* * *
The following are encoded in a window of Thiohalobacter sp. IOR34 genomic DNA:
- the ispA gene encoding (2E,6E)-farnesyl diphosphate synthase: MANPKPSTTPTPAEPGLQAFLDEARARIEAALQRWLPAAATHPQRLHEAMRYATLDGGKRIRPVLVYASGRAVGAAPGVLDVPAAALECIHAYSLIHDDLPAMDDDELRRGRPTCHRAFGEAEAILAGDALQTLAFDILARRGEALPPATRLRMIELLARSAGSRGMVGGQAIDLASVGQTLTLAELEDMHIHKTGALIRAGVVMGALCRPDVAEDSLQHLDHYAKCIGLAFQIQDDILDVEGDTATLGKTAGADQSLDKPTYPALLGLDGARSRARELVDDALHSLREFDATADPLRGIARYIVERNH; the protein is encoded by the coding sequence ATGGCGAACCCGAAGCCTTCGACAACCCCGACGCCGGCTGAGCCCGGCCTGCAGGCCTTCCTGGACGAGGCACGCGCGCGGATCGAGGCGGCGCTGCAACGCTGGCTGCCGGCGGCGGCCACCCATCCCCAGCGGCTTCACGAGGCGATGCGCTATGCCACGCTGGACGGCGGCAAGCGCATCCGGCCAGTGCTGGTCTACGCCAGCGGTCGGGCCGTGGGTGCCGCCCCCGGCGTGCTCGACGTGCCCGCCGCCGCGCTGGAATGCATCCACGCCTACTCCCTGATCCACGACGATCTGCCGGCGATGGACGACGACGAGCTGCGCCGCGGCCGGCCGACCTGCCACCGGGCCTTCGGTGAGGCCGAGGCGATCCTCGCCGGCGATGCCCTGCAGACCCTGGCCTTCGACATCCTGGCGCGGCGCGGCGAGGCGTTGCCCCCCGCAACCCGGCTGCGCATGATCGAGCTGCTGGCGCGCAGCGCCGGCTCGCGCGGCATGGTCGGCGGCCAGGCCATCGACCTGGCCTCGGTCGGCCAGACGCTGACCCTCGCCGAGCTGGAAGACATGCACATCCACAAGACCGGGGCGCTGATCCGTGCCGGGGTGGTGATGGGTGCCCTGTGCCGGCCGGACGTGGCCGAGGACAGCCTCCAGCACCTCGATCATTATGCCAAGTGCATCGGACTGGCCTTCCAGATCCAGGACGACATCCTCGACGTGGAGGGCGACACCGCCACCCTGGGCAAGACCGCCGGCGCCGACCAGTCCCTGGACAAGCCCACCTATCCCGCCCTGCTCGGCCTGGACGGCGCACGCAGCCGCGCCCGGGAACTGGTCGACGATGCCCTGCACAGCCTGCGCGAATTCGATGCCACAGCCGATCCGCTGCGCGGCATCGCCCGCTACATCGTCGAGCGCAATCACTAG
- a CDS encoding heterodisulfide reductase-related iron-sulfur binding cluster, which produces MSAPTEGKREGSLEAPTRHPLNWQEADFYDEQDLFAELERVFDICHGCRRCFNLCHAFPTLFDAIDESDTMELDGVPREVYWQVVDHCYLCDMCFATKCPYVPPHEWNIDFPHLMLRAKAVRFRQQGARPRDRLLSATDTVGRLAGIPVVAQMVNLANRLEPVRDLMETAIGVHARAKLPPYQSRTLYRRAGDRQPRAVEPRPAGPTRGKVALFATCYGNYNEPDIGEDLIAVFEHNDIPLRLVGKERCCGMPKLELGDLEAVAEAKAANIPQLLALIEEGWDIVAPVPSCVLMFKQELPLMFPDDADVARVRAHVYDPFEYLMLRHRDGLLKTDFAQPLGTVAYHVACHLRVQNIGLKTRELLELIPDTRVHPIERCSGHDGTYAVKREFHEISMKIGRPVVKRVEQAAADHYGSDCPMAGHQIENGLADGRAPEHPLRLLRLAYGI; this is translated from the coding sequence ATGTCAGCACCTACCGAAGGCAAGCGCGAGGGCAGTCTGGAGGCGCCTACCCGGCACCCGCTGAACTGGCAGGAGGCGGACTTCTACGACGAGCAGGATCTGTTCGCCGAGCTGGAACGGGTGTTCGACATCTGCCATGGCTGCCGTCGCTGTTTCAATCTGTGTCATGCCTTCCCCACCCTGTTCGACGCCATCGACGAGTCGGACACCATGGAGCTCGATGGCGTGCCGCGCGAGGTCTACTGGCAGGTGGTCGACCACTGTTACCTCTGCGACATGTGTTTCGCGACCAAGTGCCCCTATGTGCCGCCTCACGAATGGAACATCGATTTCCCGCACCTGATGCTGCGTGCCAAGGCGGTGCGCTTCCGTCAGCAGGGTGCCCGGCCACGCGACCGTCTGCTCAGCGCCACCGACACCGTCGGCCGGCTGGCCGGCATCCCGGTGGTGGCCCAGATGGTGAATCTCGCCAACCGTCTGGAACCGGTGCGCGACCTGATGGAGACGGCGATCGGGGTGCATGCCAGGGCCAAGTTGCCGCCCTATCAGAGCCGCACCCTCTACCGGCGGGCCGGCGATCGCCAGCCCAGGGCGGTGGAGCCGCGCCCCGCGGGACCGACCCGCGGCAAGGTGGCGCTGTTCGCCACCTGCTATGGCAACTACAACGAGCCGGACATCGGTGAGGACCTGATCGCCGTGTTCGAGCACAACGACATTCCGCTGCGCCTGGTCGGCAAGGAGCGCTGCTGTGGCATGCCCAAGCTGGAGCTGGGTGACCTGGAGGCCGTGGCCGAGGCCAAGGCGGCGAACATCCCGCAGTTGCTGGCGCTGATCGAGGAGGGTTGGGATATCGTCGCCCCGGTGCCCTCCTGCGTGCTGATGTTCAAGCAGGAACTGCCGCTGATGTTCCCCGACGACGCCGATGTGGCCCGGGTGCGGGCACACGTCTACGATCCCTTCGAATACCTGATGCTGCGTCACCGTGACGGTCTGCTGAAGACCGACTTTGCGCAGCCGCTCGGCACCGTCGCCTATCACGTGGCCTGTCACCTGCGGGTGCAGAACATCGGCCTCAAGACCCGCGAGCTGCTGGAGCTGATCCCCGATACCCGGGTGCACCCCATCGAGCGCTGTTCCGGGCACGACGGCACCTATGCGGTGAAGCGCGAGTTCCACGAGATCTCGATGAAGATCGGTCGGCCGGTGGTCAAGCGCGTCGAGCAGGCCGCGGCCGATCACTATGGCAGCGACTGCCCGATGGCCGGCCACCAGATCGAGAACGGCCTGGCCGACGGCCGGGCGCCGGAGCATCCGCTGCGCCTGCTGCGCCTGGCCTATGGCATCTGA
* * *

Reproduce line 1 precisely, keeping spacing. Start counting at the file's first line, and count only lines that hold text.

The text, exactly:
The following are encoded in a window of Thiohalobacter sp. IOR34 genomic DNA: